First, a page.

Manual handling

A manual handling operation may be defined as 'any transporting or supporting of a load (including lifting, putting down, pushing pulling, carrying or moving thereof) by hand or bodily force'.

Approximately one third of all injuries reported to the enforcing authorities are due to incorrect manual handling. Over £100million a year is lost due to injuries at work associated with incorrect manual handling. A major contributor factor is the lack of proper training, supervision, information and instruction.

Legislation

  • The Manual Handling Operations Regulations 1992 (amended 2002)
    Statutory Instrument 2002 No. 2174
    The Health and Safety (Miscellaneous Amendments) Regulations 2002 © Crown Copyright 2002

Injuries associated with manual handling

Injuries to discs, ligaments, muscles, etc are of a cumulative nature rather than being attributable to any single handling incident. 90 percent of back troubles are attributable to disc lesions which cause "pinching" pains. Ligaments and tendons may tear. Hernias may develop after straining the muscle wall tissue. Dropping objects on body parts can cause fractures, abrasions and cuts, etc.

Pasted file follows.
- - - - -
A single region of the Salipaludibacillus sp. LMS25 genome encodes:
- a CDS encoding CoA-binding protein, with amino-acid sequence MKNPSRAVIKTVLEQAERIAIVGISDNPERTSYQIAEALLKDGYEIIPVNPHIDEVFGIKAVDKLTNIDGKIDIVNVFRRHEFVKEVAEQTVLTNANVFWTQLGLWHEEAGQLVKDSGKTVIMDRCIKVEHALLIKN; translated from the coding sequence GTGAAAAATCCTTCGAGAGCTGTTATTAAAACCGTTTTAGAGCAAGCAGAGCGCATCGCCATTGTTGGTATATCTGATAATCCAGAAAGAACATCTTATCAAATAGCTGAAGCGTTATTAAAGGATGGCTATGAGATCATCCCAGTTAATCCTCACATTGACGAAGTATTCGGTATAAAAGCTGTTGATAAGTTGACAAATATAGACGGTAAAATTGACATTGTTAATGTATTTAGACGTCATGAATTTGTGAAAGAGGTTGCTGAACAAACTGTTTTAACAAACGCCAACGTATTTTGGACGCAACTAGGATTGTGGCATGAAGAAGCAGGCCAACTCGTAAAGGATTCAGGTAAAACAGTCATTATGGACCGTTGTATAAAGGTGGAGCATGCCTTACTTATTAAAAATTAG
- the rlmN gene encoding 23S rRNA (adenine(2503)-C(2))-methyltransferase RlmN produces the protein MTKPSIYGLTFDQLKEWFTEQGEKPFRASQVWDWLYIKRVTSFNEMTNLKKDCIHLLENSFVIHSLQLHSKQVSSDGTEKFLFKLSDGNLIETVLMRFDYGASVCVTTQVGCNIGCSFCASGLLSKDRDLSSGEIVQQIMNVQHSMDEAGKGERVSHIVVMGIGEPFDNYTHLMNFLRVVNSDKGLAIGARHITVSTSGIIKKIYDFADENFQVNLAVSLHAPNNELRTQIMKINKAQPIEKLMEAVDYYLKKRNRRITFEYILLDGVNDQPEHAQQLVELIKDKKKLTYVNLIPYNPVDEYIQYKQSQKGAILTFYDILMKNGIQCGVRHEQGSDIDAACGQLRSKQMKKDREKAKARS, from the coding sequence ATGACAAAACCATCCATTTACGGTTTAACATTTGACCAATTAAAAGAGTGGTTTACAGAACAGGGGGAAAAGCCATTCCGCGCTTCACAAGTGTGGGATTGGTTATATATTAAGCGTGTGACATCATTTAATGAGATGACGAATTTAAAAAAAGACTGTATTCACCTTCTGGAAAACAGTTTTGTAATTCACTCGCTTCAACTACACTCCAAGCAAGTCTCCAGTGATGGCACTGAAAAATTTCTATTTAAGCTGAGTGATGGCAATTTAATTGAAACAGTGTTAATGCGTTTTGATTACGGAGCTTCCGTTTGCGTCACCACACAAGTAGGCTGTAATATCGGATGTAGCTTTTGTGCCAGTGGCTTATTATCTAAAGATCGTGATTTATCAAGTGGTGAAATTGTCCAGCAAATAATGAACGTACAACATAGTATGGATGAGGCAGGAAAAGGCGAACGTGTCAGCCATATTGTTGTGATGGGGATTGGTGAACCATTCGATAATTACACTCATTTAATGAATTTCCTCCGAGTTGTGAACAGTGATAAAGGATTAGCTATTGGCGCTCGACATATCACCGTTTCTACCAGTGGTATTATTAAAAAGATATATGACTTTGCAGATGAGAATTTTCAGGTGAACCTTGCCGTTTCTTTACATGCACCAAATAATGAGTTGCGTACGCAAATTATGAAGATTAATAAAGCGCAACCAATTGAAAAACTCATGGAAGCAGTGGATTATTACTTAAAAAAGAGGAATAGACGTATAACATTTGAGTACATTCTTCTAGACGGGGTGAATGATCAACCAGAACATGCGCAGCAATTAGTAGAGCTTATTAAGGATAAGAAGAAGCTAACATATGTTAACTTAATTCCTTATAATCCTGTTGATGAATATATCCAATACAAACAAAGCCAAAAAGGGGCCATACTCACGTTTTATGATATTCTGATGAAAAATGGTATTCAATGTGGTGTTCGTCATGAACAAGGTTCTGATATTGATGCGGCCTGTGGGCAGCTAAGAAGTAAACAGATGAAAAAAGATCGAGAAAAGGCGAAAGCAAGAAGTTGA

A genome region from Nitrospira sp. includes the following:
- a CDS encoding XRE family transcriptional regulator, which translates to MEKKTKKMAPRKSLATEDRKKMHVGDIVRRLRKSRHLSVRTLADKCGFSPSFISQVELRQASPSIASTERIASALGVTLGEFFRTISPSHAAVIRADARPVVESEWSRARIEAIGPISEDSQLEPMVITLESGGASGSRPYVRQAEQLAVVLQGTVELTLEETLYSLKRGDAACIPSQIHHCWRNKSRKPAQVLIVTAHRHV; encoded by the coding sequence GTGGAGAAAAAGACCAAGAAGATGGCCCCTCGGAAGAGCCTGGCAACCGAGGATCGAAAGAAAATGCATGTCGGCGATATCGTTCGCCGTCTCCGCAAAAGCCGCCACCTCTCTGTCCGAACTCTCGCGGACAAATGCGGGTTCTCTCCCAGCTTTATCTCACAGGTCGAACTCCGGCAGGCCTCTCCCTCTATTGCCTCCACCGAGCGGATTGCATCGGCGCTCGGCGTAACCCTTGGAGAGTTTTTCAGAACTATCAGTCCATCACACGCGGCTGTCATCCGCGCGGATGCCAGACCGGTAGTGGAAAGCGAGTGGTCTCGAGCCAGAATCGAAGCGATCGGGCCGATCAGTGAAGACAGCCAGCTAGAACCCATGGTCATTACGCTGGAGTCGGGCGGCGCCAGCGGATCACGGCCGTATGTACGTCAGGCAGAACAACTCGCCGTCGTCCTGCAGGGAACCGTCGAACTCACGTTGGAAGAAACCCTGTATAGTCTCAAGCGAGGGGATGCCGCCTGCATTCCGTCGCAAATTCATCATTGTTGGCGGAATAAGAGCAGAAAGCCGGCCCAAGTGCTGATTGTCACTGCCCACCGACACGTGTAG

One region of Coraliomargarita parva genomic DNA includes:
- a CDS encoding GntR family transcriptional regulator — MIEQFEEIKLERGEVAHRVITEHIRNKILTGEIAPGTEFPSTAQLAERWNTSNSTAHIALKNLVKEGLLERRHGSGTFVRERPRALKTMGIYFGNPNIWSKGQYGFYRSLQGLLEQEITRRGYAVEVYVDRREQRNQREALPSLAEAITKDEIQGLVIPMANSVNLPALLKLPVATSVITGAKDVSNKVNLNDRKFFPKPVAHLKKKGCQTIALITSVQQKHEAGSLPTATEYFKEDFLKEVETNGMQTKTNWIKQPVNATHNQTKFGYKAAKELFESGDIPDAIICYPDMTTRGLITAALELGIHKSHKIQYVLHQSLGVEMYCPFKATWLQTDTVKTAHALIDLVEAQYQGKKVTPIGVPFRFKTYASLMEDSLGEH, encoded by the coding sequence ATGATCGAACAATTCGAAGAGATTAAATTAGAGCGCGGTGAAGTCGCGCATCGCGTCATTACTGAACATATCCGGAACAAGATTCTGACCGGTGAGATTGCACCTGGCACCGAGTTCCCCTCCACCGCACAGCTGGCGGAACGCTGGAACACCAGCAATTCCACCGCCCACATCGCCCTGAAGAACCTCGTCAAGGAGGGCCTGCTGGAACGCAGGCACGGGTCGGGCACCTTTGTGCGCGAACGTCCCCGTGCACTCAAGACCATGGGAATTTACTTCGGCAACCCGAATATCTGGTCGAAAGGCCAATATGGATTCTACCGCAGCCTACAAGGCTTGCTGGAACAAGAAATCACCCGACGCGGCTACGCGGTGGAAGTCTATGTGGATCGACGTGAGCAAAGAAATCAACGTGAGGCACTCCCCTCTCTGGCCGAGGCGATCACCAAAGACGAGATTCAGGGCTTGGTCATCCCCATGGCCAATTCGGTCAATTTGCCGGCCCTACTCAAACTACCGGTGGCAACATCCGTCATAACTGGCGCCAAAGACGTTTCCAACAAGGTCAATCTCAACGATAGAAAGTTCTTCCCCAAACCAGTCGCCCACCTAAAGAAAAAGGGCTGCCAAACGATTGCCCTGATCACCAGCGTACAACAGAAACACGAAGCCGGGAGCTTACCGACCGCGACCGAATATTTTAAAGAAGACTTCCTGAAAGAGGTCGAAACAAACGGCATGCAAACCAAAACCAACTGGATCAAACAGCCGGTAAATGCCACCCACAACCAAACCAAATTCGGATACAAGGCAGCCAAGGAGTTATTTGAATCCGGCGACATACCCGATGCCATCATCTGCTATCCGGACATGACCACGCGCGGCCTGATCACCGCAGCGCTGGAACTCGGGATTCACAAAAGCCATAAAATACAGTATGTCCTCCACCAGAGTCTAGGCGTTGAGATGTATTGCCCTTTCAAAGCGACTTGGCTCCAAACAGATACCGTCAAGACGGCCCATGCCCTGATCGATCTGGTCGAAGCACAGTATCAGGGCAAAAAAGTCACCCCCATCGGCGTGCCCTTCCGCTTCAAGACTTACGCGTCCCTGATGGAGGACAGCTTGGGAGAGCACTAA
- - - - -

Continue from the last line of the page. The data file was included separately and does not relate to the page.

Injuries during manual handling operations are caused by incorrect lifting (forces of compression made on spine, ligaments, and tendons); pushing and pulling (high stresses exerted on the body when pushing rather than pulling); and, carrying (muscles may tire depending upon how the load is being carried).

Common manual handling statistics connected with injuries are:

  • 65 percent strains
  • 9 percent superficial
  • 7 percent other
  • 7 percent contusion
  • 7 percent laceration
  • 5 percent fractures

Sites of injury caused by incorrect handling are:

  • 45 percent back
  • 16 percent finger/thumb
  • 13 percent arm
  • remainder affecting lower limbs, arms, torso

Reducing the risk of injury

  • carry out a risk assessment
  • lifting whilst bending forwards can be four times more stressful than lifting with an upright back
  • adopt an ergonomic approach in the design of manual handling operations as a whole - fit the operation to the individual and not the individual to the operation
  • use mechanical assistance - levers, hoists, trolleys etc
  • involve the workforce
  • refer to industry specific guidance
  • improve the task
  • provide personal protective equipment as a last resort
  • reduce risk of injury from the load by smaller loads, known weights, no sharp edges etc
  • improve the working environment - good housekeeping, flooring, lighting etc
  • individual selection - fitness, strength, build etc
  • produce a check list
  • provide training

Manual handling assessment

Risk assessments are required under health and safety regulations. Employers must take into account the task, load, working environment and the individual capability. See further information below for a useful guide to carrying out manual handling assessments.

The Chartered Institute of Environmental Health runs courses on manual handling. Visit their website for details.

Further information